The opposite of attract; the second of the mentioned pointers is moved away from the first, by an amount equal to the existing distance between them (e.g. if they're currently a distance of 12 apart, attracting will move the second pointer to a distance of 24 from the first pointer in the same direction). Pointers cannot point outside the input string; if an attempt is made to repel a pointer past either end of the input string, the thread crashes. (However, pointers can point to the Shadow Zone, which is part of the input string, so repelling a pointer there is legal.) Unlike with attract, repelling a pointer from another pointer in the same location is legal (and does nothing).
query pointer
If the given pointer is pointing to a 1 bit, does nothing. If the given pointer is pointing to a 0 bit, crashes.
output number
Appends the bits of the given number to this thread's output string (in big-endian, as normal). The number must be given in binary or hexadecimal, and the number of bits appended will be the number of bits in the number as written (thus, output $4 appends the bits 0100, and output $04 appends the bits 00000100). Remember that these will not actually be output until the program ends, and only if the current thread (or a crash-handling thread for it, including indirectly) ends up being the one that makes it all the way to the end of the program without a crash.

The preprocessor

Nellephant has a preprocessor, that generates the above (fairly hard to write) command sequence from somewhat higher-level code. It has four main features:

A comment, in Nellephant, goes from # to the end of a line. The preprocessor will remove comments (not including the trailing newline), plus any leading and trailing horizontal whitespace. As such, lines with only comments become blank lines, and # comments can also be placed after commands.
A label is written as a colon followed by an arbitrary sequence of letters and digits, case-sensitive. The preprocessor will replace each label with a number, with different labels being changed to different numbers; the numbers that are chosen for labels are ones that are not used elsewhere in the program (e.g. as pointer names). This means that pointers can be given descriptive names to make reading a program easier.
Line labels
Writing a label at the start of a line (followed by horizontal whitespace) is a special case: the label is deleted from that location, but the value given to the label is the line number of the line it was written on. So, for example, a command handle :x1 would be referencing a command :x1 attract 0 0 (and if, e.g., the latter command was on line 15, it would preprocess to attract 0 0, and the former command to handle 15). This can force a label to have the same value as a pointer written literally into the program (presumably, this would normally not matter as a line label would typically not also be used to name a pointer, but could be a handy feature for obfuscated Nellephant programming).
The most complicated preprocessor feature. A macro can be defined using an identifier (i.e. an arbitrary sequence of letters and digits; Nellephant has no "starting with a letter" rule), followed by a sequence of commands within braces (the opening brace is on the same line as the identifier, and the closing brace on a line of its own, because the commands inside the braces each have to be on a line of their own). The macro definition itself is deleted from the program by the processor. However, the macro name effectively becomes a Nellephant command that can be used elsewhere in the program; when it appears elsewhere in the program, it's replaced by the entire sequence of commands that appeared in the macro definition (macro expansion).
When a macro is expanded, this changes the line numbers in the rest of the program. The preprocessor will thus alter references to lines that moved (i.e. lines after the macro definition) so that they continue to reference the same line. Likewise, if the macro referenced any lines within itself, after expansion these references will be changed to reference the corresponding line within the expansion.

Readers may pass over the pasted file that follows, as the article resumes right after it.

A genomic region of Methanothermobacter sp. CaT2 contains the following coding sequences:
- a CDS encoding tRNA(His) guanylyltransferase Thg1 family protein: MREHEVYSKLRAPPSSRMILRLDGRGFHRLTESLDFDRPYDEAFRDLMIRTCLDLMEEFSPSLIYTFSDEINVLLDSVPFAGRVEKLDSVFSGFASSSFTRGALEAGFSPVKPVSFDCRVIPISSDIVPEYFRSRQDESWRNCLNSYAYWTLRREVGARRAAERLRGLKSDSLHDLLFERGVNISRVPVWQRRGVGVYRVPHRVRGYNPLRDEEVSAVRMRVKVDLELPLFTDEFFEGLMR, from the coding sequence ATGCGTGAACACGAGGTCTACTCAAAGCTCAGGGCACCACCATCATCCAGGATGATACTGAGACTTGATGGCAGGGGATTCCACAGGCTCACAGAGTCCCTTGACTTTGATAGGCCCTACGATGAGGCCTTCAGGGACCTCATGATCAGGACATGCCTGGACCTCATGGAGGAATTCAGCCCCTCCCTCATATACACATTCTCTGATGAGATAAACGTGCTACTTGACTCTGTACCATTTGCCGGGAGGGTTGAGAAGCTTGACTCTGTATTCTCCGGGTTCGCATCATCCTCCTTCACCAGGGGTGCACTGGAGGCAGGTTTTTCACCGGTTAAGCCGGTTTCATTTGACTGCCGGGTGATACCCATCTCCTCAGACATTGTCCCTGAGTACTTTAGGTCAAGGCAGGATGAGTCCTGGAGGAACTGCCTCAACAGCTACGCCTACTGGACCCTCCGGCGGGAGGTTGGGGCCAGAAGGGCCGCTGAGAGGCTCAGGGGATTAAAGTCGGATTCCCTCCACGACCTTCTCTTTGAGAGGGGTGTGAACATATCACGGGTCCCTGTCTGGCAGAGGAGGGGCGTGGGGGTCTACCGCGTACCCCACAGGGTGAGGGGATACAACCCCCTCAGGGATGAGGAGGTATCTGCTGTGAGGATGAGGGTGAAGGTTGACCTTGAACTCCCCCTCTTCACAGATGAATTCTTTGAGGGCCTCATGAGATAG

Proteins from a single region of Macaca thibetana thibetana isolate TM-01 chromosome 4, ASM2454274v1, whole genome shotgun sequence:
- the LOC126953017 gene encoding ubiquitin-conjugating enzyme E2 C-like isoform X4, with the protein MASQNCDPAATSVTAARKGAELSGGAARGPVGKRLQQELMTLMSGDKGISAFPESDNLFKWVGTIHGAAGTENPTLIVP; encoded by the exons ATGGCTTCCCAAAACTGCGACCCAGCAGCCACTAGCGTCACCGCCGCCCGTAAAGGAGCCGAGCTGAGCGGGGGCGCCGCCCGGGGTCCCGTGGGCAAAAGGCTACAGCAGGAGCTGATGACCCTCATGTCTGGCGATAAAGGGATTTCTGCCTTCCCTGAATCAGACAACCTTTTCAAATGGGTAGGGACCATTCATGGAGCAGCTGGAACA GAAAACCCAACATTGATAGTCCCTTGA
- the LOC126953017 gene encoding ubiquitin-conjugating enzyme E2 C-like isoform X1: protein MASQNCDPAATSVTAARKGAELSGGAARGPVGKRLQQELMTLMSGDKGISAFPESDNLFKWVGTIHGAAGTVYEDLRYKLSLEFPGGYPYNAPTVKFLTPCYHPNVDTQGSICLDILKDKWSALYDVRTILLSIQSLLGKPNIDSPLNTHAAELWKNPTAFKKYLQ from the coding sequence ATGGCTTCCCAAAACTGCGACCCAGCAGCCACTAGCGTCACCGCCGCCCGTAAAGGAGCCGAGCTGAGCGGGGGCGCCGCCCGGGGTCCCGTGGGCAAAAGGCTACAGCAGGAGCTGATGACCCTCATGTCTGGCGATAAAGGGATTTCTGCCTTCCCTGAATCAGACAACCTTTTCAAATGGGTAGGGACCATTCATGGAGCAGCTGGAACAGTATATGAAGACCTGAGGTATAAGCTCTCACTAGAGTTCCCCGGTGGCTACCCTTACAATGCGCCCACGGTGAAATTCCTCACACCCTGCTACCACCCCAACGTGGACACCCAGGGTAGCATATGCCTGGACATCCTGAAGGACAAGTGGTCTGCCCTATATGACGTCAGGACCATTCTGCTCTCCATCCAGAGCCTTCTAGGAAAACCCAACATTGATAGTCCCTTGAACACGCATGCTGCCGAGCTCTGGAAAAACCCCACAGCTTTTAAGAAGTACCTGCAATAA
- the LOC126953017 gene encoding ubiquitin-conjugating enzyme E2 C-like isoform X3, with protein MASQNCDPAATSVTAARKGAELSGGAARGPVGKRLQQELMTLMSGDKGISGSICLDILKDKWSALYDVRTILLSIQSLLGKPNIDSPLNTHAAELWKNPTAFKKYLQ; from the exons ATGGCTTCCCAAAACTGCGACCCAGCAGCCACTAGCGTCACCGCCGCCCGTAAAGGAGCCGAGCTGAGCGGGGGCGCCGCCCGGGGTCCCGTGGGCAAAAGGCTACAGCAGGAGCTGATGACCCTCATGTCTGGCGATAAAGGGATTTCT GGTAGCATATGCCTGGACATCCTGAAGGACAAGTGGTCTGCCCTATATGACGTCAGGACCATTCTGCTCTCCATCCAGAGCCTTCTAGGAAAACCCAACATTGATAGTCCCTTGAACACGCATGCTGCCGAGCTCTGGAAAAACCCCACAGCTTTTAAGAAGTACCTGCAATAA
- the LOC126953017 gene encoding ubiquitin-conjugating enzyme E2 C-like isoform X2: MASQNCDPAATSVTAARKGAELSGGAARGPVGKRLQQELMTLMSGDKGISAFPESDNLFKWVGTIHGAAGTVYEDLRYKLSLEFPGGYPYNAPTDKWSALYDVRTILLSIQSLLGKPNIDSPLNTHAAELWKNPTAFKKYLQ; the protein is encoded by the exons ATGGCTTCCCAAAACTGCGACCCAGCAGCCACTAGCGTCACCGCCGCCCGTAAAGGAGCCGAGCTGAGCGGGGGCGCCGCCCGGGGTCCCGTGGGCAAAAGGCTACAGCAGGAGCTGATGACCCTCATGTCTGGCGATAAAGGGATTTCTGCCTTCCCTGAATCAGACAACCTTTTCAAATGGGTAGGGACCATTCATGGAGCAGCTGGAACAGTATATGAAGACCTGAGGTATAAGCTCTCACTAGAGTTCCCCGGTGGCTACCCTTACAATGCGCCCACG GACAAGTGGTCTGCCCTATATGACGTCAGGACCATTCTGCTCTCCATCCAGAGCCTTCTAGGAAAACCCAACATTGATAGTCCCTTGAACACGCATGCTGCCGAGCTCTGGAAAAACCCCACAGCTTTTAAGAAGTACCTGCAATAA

Macros can take arguments; if a macro expansion has numbers on the line after the macro name, any sequence %1 in the macro definition will expand to the first such number in the resulting expansion, %2 will expand to the second such number, and so on. (Labels can be used in place of numbers, because they also expand to numbers.)
Macros can be nested (i.e. a macro expansion can appear within a macro definition), and multiple nesting levels are allowed. However, macro recursion is not allowed (a macro expansion cannot appear, even directly, within the definition of that macro), as it would cause the program to become infinitely long.

Computational class

When seen as a computational class, NL programs are those with unrestricted control flow, the ability to make nondeterministic choices, and ability to store data as a fixed number of pointers to a bit of an input, a fixed number of counters whose maximum value is proportional the length of the input, and/or a number of individual bits proportional to the logarithm of the length of the input.

Nellephant can implement all programs in NL. To get the unrestricted control flow, you can implement a goto using two pointers that never move from position 0, attracting one to the other, and handling the resulting failure. Nondeterministic choices can be implemented using a "double goto", with two handlers for the same failure; this effectively works like the double-COME FROM in Threaded INTERCAL. As for data storage, all three types of storage can be implemented using a pair of pointers. For pointers to the input and counters, a pair of Nellephant pointers maintained pointing to adjacent locations can be moved left and right (via repel+attract), read from the input (query), and tested for zero (attempt to move left, this will fail if at the leftmost end). Bits can be implemented using the binary digits of two counters (treating them like a pair of stacks, and making a tape).

Meanwhile, it's clear that Nellephant cannot use any more memory per thread (other than that used to hold the input, which is not writable, and that used to hold the output, which is not readable) than a linear function of the logarithm of the length of the input (as it can only store data in a fixed number of pointers, each of which can only point to the input or the Shadow Zone, a number of possibilities linear in the length of the input). Additionally, the threads cannot interact with each other. Thus, Nellephant falls within the NL complexity class, and all programs within NL can be compiled to it, and thus it is NL-complete.